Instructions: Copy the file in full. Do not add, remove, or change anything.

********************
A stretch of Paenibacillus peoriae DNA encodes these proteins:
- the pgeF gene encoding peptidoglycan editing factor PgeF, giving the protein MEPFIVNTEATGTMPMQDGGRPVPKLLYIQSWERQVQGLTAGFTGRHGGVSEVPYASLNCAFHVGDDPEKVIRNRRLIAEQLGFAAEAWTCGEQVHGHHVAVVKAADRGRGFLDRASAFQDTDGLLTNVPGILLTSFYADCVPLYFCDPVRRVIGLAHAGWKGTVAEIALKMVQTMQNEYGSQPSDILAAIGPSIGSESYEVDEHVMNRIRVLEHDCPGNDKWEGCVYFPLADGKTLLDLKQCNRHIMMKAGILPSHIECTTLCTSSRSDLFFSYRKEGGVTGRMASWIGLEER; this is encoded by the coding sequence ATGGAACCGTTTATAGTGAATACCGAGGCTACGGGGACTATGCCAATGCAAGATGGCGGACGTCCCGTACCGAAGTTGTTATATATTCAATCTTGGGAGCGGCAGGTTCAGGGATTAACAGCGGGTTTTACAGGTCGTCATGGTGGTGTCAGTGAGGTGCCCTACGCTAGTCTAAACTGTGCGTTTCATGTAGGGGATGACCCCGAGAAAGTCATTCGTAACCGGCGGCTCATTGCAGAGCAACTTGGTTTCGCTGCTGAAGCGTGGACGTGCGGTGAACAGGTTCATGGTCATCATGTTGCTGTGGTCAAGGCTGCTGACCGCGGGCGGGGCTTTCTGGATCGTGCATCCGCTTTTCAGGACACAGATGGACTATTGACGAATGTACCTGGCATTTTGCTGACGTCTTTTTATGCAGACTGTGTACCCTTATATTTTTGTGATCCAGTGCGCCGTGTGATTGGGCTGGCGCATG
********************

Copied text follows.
A stretch of Paenibacillus peoriae DNA encodes these proteins:
- the pgeF gene encoding peptidoglycan editing factor PgeF, giving the protein MEPFIVNTEATGTMPMQDGGRPVPKLLYIQSWERQVQGLTAGFTGRHGGVSEVPYASLNCAFHVGDDPEKVIRNRRLIAEQLGFAAEAWTCGEQVHGHHVAVVKAADRGRGFLDRASAFQDTDGLLTNVPGILLTSFYADCVPLYFCDPVRRVIGLAHAGWKGTVAEIALKMVQTMQNEYGSQPSDILAAIGPSIGSESYEVDEHVMNRIRVLEHDCPGNDKWEGCVYFPLADGKTLLDLKQCNRHIMMKAGILPSHIECTTLCTSSRSDLFFSYRKEGGVTGRMASWIGLEER; this is encoded by the coding sequence ATGGAACCGTTTATAGTGAATACCGAGGCTACGGGGACTATGCCAATGCAAGATGGCGGACGTCCCGTACCGAAGTTGTTATATATTCAATCTTGGGAGCGGCAGGTTCAGGGATTAACAGCGGGTTTTACAGGTCGTCATGGTGGTGTCAGTGAGGTGCCCTACGCTAGTCTAAACTGTGCGTTTCATGTAGGGGATGACCCCGAGAAAGTCATTCGTAACCGGCGGCTCATTGCAGAGCAACTTGGTTTCGCTGCTGAAGCGTGGACGTGCGGTGAACAGGTTCATGGTCATCATGTTGCTGTGGTCAAGGCTGCTGACCGCGGGCGGGGCTTTCTGGATCGTGCATCCGCTTTTCAGGACACAGATGGACTATTGACGAATGTACCTGGCATTTTGCTGACGTCTTTTTATGCAGACTGTGTACCCTTATATTTTTGTGATCCAGTGCGCCGTGTGATTGGGCTGGCGCATG